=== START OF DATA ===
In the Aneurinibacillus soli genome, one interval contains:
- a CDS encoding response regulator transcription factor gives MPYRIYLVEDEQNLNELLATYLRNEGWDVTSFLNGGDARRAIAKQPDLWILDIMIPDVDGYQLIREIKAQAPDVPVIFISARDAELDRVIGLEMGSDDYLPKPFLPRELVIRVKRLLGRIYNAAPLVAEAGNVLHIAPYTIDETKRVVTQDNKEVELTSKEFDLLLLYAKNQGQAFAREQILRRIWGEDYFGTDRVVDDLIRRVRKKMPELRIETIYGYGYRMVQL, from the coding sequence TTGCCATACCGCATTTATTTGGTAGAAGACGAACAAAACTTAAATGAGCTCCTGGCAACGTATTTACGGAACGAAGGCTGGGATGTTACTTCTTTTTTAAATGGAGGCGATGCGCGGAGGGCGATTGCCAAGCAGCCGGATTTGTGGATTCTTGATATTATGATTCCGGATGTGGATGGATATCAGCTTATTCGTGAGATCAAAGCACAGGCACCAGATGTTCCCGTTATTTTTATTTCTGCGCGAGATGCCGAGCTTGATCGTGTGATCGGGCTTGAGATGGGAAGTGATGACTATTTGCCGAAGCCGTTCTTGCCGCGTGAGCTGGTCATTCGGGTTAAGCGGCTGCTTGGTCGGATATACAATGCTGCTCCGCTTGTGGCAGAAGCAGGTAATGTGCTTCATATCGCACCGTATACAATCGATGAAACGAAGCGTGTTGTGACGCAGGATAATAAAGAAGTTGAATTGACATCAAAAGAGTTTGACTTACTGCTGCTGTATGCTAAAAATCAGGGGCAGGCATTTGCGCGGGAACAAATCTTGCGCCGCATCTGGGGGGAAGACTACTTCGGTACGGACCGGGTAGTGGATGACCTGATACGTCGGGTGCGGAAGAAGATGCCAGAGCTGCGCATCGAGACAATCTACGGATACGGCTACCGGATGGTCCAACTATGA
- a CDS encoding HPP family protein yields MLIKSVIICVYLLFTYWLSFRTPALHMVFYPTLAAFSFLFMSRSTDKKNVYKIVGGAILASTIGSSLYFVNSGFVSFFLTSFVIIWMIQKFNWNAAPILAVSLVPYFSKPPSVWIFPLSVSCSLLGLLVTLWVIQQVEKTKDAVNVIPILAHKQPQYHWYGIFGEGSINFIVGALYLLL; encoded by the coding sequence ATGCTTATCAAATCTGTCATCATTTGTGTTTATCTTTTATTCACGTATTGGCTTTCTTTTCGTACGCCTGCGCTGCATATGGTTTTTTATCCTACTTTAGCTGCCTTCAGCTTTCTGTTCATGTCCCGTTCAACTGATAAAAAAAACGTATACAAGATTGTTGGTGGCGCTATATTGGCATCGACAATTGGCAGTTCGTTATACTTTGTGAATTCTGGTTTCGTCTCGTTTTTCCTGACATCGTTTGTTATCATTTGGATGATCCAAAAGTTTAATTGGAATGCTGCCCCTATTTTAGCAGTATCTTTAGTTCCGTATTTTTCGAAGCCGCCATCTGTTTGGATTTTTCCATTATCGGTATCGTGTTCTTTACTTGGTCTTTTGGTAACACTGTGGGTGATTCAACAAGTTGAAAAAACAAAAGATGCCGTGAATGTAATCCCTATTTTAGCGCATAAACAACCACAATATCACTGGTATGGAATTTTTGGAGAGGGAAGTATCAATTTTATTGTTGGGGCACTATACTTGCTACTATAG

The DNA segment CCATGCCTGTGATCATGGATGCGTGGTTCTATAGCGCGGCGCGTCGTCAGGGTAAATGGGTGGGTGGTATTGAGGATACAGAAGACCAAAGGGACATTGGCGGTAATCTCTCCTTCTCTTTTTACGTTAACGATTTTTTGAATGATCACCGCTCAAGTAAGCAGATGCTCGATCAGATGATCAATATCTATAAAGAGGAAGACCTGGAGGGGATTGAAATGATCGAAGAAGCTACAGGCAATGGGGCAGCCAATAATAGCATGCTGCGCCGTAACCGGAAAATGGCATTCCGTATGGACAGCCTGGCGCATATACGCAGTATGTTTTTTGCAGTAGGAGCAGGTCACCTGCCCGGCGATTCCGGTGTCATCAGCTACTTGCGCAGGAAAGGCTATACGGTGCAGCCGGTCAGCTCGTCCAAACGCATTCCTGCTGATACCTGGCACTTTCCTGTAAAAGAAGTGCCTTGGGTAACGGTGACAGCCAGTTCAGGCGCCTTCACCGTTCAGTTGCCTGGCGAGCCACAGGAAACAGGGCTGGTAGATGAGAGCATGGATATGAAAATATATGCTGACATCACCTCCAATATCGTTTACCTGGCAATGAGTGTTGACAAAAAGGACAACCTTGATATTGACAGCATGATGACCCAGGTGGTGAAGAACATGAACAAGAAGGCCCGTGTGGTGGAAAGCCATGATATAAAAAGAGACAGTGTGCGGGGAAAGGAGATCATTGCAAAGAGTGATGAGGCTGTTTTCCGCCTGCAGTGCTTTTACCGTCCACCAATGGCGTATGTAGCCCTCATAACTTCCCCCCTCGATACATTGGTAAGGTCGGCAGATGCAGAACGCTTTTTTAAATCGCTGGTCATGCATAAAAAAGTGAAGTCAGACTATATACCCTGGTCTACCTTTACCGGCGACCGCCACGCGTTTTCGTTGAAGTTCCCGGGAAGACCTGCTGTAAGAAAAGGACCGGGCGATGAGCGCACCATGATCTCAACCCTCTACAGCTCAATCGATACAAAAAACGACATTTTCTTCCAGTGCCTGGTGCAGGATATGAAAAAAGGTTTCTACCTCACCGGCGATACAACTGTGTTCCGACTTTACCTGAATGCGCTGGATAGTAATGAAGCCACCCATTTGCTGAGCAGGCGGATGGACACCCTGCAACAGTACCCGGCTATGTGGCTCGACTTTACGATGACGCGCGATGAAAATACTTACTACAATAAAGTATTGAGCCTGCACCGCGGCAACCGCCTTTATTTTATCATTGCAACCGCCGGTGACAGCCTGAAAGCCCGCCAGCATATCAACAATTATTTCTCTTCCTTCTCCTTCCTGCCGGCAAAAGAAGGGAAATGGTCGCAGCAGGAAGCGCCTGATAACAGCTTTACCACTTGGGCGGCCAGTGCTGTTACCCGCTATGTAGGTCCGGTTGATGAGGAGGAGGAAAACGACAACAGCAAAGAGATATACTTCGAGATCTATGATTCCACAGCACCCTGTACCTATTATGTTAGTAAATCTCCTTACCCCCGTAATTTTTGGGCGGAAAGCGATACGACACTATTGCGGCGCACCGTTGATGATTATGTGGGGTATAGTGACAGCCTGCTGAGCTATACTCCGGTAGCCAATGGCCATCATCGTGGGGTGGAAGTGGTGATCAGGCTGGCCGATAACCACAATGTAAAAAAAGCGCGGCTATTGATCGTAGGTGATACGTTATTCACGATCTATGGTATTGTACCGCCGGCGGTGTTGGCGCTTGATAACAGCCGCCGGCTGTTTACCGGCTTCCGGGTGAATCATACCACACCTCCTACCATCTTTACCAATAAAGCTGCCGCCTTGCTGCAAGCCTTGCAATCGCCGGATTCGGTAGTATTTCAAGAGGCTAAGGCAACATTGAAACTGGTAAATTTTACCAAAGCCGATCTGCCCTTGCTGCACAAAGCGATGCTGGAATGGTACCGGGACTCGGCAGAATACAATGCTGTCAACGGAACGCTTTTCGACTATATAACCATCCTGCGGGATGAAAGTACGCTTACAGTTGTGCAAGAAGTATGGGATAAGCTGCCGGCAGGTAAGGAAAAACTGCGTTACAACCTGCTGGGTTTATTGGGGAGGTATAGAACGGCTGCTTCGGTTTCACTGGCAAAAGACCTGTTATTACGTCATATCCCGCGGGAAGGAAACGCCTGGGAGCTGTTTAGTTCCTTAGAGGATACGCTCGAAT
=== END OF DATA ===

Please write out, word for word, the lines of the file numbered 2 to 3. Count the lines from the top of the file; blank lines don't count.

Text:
- a CDS encoding response regulator transcription factor gives MPYRIYLVEDEQNLNELLATYLRNEGWDVTSFLNGGDARRAIAKQPDLWILDIMIPDVDGYQLIREIKAQAPDVPVIFISARDAELDRVIGLEMGSDDYLPKPFLPRELVIRVKRLLGRIYNAAPLVAEAGNVLHIAPYTIDETKRVVTQDNKEVELTSKEFDLLLLYAKNQGQAFAREQILRRIWGEDYFGTDRVVDDLIRRVRKKMPELRIETIYGYGYRMVQL, from the coding sequence TTGCCATACCGCATTTATTTGGTAGAAGACGAACAAAACTTAAATGAGCTCCTGGCAACGTATTTACGGAACGAAGGCTGGGATGTTACTTCTTTTTTAAATGGAGGCGATGCGCGGAGGGCGATTGCCAAGCAGCCGGATTTGTGGATTCTTGATATTATGATTCCGGATGTGGATGGATATCAGCTTATTCGTGAGATCAAAGCACAGGCACCAGATGTTCCCGTTATTTTTATTTCTGCGCGAGATGCCGAGCTTGATCGTGTGATCGGGCTTGAGATGGGAAGTGATGACTATTTGCCGAAGCCGTTCTTGCCGCGTGAGCTGGTCATTCGGGTTAAGCGGCTGCTTGGTCGGATATACAATGCTGCTCCGCTTGTGGCAGAAGCAGGTAATGTGCTTCATATCGCACCGTATACAATCGATGAAACGAAGCGTGTTGTGACGCAGGATAATAAAGAAGTTGAATTGACATCAAAAGAGTTTGACTTACTGCTGCTGTATGCTAAAAATCAGGGGCAGGCATTTGCGCGGGAACAAATCTTGCGCCGCATCTGGGGGGAAGACTACTTCGGTACGGACCGGGTAGTGGATGACCTGATACGTCGGGTGCGGAAGAAGATGCCAGAGCTGCGCATCGAGACAATCTACGGATACGGCTACCGGATGGTCCAACTATGA
- a CDS encoding HPP family protein yields MLIKSVIICVYLLFTYWLSFRTPALHMVFYPTLAAFSFLFMSRSTDKKNVYKIVGGAILASTIGSSLYFVNSGFVSFFLTSFVIIWMIQKFNWNAAPILAVSLVPYFSKPPSVWIFPLSVSCSLLGLLVTLWVIQQVEKTKDAVNVIPILAHKQPQYHWYGIFGEGSINFIVGALYLLL; encoded by the coding sequence ATGCTTATCAAATCTGTCATCATTTGTGTTTATCTTTTATTCACGTATTGGCTTTCTTTTCGTACGCCTGCGCTGCATATGGTTTTTTATCCTACTTTAGCTGCCTTCAGCTTTCTGTTCATGTCCCGTTCAACTGATAAAAAAAACGTATACAAGATTGTTGGTGGCGCTATATTGGCATCGACAATTGGCAGTTCGTTATACTTTGTGAATTCTGGTTTCGTCTCGTTTTTCCTGACATCGTTTGTTATCATTTGGATGATCCAAAAGTTTAATTGGAATGCTGCCCCTATTTTAGCAGTATCTTTAGTTCCGTATTTTTCGAAGCCGCCATCTGTTTGGATTTTTCCATTATCGGTATCGTGTTCTTTACTTGGTCTTTTGGTAACACTGTGGGTGATTCAACAAGTTGAAAAAACAAAAGATGCCGTGAATGTAATCCCTATTTTAGCGCATAAACAACCACAATATCACTGGTATGGAATTTTTGGAGAGGGAAGTATCAATTTTATTGTTGGGGCACTATACTTGCTACTATAG